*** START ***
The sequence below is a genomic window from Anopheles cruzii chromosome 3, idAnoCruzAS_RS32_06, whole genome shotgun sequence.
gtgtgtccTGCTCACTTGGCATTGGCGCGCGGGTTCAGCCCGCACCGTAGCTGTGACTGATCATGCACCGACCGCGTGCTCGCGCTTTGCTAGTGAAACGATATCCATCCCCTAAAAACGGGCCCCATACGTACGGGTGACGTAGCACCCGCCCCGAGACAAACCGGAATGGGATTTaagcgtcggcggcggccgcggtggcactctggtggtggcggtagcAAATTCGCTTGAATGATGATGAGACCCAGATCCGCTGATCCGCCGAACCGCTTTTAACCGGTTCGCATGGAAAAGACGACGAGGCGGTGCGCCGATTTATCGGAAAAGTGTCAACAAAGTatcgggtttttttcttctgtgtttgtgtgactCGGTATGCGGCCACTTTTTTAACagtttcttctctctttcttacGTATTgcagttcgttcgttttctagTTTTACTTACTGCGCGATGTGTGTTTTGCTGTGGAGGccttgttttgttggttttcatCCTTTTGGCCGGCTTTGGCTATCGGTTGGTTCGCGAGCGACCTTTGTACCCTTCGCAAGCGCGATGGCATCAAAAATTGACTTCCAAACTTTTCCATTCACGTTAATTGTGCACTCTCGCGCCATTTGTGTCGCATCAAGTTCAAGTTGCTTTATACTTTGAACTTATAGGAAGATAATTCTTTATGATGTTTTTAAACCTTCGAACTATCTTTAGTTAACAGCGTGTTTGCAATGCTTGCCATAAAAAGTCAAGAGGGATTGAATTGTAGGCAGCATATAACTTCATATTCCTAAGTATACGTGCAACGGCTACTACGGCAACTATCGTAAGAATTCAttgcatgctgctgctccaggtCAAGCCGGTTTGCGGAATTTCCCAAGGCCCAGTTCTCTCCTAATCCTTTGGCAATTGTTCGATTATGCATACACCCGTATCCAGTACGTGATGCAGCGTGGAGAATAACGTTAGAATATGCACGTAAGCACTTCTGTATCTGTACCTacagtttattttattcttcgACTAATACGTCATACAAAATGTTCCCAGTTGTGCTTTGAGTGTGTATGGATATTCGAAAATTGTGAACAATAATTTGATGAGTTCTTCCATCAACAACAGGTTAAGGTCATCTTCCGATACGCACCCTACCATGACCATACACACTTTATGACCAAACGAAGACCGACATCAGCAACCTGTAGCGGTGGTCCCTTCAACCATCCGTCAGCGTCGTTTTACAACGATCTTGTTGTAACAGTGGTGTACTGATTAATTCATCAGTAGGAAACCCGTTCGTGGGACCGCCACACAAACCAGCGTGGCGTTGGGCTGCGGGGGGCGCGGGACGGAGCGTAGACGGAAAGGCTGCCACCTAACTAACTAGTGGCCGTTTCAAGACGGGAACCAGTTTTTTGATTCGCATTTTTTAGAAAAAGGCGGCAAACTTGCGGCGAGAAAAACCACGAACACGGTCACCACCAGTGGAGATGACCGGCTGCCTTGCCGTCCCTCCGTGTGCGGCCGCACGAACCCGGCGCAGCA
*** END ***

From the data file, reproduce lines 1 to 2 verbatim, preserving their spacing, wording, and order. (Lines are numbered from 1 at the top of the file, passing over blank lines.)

The sequence below is a genomic window from Anopheles cruzii chromosome 3, idAnoCruzAS_RS32_06, whole genome shotgun sequence.
gtgtgtccTGCTCACTTGGCATTGGCGCGCGGGTTCAGCCCGCACCGTAGCTGTGACTGATCATGCACCGACCGCGTGCTCGCGCTTTGCTAGTGAAACGATATCCATCCCCTAAAAACGGGCCCCATACGTACGGGTGACGTAGCACCCGCCCCGAGACAAACCGGAATGGGATTTaagcgtcggcggcggccgcggtggcactctggtggtggcggtagcAAATTCGCTTGAATGATGATGAGACCCAGATCCGCTGATCCGCCGAACCGCTTTTAACCGGTTCGCATGGAAAAGACGACGAGGCGGTGCGCCGATTTATCGGAAAAGTGTCAACAAAGTatcgggtttttttcttctgtgtttgtgtgactCGGTATGCGGCCACTTTTTTAACagtttcttctctctttcttacGTATTgcagttcgttcgttttctagTTTTACTTACTGCGCGATGTGTGTTTTGCTGTGGAGGccttgttttgttggttttcatCCTTTTGGCCGGCTTTGGCTATCGGTTGGTTCGCGAGCGACCTTTGTACCCTTCGCAAGCGCGATGGCATCAAAAATTGACTTCCAAACTTTTCCATTCACGTTAATTGTGCACTCTCGCGCCATTTGTGTCGCATCAAGTTCAAGTTGCTTTATACTTTGAACTTATAGGAAGATAATTCTTTATGATGTTTTTAAACCTTCGAACTATCTTTAGTTAACAGCGTGTTTGCAATGCTTGCCATAAAAAGTCAAGAGGGATTGAATTGTAGGCAGCATATAACTTCATATTCCTAAGTATACGTGCAACGGCTACTACGGCAACTATCGTAAGAATTCAttgcatgctgctgctccaggtCAAGCCGGTTTGCGGAATTTCCCAAGGCCCAGTTCTCTCCTAATCCTTTGGCAATTGTTCGATTATGCATACACCCGTATCCAGTACGTGATGCAGCGTGGAGAATAACGTTAGAATATGCACGTAAGCACTTCTGTATCTGTACCTacagtttattttattcttcgACTAATACGTCATACAAAATGTTCCCAGTTGTGCTTTGAGTGTGTATGGATATTCGAAAATTGTGAACAATAATTTGATGAGTTCTTCCATCAACAACAGGTTAAGGTCATCTTCCGATACGCACCCTACCATGACCATACACACTTTATGACCAAACGAAGACCGACATCAGCAACCTGTAGCGGTGGTCCCTTCAACCATCCGTCAGCGTCGTTTTACAACGATCTTGTTGTAACAGTGGTGTACTGATTAATTCATCAGTAGGAAACCCGTTCGTGGGACCGCCACACAAACCAGCGTGGCGTTGGGCTGCGGGGGGCGCGGGACGGAGCGTAGACGGAAAGGCTGCCACCTAACTAACTAGTGGCCGTTTCAAGACGGGAACCAGTTTTTTGATTCGCATTTTTTAGAAAAAGGCGGCAAACTTGCGGCGAGAAAAACCACGAACACGGTCACCACCAGTGGAGATGACCGGCTGCCTTGCCGTCCCTCCGTGTGCGGCCGCACGAACCCGGCGCAGCA